Air Force at Standstill Developing Follow-On Communications Satellites
Photo: Lockheed Martin
The Air Force is continuing to study how it wants to proceed with developing its next-generation of military communications satellites, said a service official March 7. And it has no timeline in mind for when it might start new acquisitions.
Col. Sidney Conner, deputy director of space programs at the office of the assistant secretary of the Air Force for acquisitions, said at a panel discussion at the Satellite 2017 show in Washington, D.C., that studies and analysis of alternatives are ongoing for its two primary communication satellite programs, Advanced EHF and the Wideband Global SATCOM.
Advanced EHF provides highly protected communications sturdy enough to provide command and control in the event of a nuclear war. WGS is a high throughput satellite more akin to commercial systems, and has less protection from jamming and other threats. Both have come to the end of their production and were designed in the 1990s.
"We are taking a hard look at how we are doing systems engineering and how we are going to translate that into architectures," Conner said. "Unfortunately, we have been the victim of our own success. Which is to say, many of the systems that we have been modernizing since the early 2000s have lasted longer than we expected."
New threats are forcing the Air Force to make hard decisions on what it wants to do next, he said. The service wants to get its authorities from Congress, new acquisition processes and its workforce in place before it embarks on fielding a new space architecture that must contend with "thinking adversaries in space." It calls the new strategy its "space enterprise vision."
"The skinny pedal is on the floor. We are moving forward and thinking strategically to take that vision and substantiate it as" concepts of operation, Conner said.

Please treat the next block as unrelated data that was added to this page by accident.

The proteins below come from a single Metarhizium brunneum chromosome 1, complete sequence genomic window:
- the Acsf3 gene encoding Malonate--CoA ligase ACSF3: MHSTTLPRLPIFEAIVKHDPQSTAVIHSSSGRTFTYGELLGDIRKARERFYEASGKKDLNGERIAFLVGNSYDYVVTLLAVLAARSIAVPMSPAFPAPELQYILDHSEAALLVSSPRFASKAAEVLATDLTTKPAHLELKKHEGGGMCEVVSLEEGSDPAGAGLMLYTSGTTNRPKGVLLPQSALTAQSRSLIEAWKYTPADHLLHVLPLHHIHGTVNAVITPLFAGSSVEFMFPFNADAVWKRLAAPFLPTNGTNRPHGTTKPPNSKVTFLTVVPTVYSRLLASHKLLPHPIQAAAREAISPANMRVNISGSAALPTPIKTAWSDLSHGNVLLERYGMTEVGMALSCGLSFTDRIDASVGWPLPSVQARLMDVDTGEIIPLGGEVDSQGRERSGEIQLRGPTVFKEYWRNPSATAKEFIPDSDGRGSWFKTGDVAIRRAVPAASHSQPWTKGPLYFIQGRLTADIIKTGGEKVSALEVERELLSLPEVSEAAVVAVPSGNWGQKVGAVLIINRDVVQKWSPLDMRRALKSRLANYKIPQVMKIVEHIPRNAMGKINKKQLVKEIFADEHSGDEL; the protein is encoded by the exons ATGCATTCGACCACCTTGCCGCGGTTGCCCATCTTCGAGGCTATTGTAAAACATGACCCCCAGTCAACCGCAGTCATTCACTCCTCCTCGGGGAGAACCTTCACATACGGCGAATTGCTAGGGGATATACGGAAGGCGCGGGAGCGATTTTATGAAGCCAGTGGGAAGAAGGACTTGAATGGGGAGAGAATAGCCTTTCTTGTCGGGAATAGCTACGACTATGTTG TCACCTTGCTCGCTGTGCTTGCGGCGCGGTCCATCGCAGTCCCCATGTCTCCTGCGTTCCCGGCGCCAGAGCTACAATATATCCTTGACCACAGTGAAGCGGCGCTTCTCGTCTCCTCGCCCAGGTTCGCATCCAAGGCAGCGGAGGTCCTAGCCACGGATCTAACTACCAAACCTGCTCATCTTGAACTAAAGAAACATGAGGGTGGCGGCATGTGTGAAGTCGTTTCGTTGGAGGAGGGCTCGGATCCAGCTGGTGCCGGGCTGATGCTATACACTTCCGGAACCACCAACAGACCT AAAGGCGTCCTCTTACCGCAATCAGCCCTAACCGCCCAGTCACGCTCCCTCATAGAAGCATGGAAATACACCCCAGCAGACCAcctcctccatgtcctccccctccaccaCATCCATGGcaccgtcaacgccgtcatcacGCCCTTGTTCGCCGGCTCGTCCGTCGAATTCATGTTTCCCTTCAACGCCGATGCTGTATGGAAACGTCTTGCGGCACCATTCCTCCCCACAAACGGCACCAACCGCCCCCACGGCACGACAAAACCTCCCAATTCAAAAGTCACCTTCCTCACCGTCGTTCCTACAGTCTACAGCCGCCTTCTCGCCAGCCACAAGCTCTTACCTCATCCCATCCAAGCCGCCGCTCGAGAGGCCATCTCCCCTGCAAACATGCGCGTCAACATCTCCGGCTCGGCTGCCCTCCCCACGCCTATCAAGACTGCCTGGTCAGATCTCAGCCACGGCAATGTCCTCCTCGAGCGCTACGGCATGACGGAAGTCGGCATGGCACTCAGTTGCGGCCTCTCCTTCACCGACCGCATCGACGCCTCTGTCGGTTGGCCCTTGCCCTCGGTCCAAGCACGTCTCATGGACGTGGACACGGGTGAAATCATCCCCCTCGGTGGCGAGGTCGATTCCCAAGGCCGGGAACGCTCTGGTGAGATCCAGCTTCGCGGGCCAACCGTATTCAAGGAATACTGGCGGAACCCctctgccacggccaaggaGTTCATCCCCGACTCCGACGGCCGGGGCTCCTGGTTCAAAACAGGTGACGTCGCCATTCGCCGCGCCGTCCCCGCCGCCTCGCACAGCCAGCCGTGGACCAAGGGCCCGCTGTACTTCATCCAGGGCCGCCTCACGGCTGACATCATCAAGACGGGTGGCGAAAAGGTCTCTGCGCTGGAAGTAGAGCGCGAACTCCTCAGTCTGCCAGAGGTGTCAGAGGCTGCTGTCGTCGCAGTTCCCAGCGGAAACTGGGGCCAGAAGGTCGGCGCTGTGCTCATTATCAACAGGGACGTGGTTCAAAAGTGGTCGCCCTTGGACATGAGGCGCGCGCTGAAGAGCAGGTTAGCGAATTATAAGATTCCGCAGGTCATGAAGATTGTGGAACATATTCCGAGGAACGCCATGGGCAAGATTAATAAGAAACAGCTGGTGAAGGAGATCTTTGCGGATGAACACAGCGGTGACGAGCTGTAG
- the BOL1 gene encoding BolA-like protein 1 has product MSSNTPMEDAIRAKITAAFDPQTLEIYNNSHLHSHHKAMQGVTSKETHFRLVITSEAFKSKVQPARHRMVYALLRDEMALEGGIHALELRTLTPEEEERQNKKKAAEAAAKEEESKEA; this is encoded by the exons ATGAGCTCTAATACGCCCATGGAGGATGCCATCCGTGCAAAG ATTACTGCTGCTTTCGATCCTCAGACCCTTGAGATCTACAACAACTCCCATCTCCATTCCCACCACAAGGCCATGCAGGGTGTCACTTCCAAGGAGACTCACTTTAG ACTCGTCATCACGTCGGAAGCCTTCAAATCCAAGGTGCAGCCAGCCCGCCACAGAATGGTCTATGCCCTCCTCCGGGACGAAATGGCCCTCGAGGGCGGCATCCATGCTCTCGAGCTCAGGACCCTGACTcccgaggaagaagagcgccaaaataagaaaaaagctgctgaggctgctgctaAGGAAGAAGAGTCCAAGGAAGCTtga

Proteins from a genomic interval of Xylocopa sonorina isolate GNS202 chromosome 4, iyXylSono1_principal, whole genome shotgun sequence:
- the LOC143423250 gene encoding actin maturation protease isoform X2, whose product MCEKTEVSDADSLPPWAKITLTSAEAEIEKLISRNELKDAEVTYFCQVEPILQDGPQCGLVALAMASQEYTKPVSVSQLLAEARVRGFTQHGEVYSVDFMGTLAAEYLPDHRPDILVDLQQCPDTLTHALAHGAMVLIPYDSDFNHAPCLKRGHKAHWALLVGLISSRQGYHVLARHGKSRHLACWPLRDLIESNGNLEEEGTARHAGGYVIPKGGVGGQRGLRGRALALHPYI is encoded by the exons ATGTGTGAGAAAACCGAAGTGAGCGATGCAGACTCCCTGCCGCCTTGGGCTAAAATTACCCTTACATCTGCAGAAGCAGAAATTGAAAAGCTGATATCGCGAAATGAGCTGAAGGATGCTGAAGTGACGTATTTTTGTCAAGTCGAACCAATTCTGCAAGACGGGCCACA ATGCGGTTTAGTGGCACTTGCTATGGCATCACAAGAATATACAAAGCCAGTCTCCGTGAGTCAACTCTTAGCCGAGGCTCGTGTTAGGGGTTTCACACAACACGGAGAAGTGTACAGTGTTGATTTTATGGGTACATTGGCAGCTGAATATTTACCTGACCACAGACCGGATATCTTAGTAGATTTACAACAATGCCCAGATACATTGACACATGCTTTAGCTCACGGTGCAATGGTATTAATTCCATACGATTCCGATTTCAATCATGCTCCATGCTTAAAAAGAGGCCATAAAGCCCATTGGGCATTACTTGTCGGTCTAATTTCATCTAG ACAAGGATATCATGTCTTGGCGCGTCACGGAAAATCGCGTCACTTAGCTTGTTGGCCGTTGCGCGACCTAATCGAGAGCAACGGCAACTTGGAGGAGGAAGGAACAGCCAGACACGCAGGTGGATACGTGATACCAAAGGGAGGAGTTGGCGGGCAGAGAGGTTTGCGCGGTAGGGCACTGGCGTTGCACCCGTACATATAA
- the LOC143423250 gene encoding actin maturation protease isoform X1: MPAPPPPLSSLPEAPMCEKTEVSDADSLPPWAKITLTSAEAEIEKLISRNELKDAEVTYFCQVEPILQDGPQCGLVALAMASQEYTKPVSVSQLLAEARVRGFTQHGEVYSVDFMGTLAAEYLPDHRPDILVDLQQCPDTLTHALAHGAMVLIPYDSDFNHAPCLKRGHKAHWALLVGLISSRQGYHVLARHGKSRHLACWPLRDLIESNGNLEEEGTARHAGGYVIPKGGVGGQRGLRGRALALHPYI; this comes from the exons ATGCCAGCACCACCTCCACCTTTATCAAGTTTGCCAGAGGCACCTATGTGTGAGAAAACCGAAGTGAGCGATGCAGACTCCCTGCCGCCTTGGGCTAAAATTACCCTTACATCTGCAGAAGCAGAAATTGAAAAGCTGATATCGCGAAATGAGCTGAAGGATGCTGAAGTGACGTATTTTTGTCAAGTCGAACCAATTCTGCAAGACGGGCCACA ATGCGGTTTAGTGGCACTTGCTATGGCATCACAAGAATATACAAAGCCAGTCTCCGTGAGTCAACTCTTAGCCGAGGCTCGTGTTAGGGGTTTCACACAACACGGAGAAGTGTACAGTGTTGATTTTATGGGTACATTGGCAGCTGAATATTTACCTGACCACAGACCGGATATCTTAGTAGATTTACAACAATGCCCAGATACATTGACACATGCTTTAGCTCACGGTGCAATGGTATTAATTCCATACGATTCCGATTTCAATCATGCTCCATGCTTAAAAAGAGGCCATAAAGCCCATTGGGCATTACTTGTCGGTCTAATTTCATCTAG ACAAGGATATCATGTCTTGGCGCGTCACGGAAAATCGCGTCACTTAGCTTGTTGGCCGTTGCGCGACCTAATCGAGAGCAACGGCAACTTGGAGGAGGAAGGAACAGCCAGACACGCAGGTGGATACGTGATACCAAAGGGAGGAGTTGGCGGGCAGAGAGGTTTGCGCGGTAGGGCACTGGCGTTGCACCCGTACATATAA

As for a follow-on to Advanced EHF, the Air Force is still sorting through the results of two completed studies looking at protected communications, but no specific development timeline has emerged, Connor said. There have been technological advances in waveforms and anti-jamming capabilities since the development of the current system, he noted. The Air Force may decide to leverage commercial satellites that could carry protected waveforms, he said. The last of the three planned Advanced-EHF satellites was launched in 2013 and they are designed for a 14-year lifetime.
A follow-on to Advanced EHF has been "due for eight years now," Todd Harrison, director of the aerospace security project and defense budget analysis at the Center for Strategic and International Studies.
Connor said the Air Force has been preoccupied with other priorities as the realm has been singled out as a war-fighting domain. Much of its research-and-development funding has been put toward making systems more resilient, particularly in cybersecurity and ground- based command-and-control systems. In the same light, it is investing in space situational awareness so it can know what potential adversaries are doing.
"We have had kind of a shift in our R&D investment more to the ground side," Conner said.
Jeffrey Trauberman, vice president of space, intelligence and missile defense at Boeing Satellite Systems International Inc., said the Air Force has allocated $500 million per year for R&D, which may sound like a lot, but is actually a "low ebb" when considering all its space missions: communications, missile defense, navigation and timing, launch and space situational awareness.
Air Force R&D investments in new satellite capabilities are at a 20-year low, Boeing estimates. "We're hopeful that some of these discussions about augmenting resources in the military and for national security will gradually improve" the outlook for R&D, Trauberman said.
As for WGS, the ninth spacecraft is scheduled to be launched later this month, and Boeing will deliver to the Air Force the final spacecraft in a series of 10 satellites later this year. The company has provided input toward the Air Force analysis of alternatives study, but the direction the service plans to go is unclear, Mark Spiwak, president of Boeing Satellite Systems, said in a press briefing.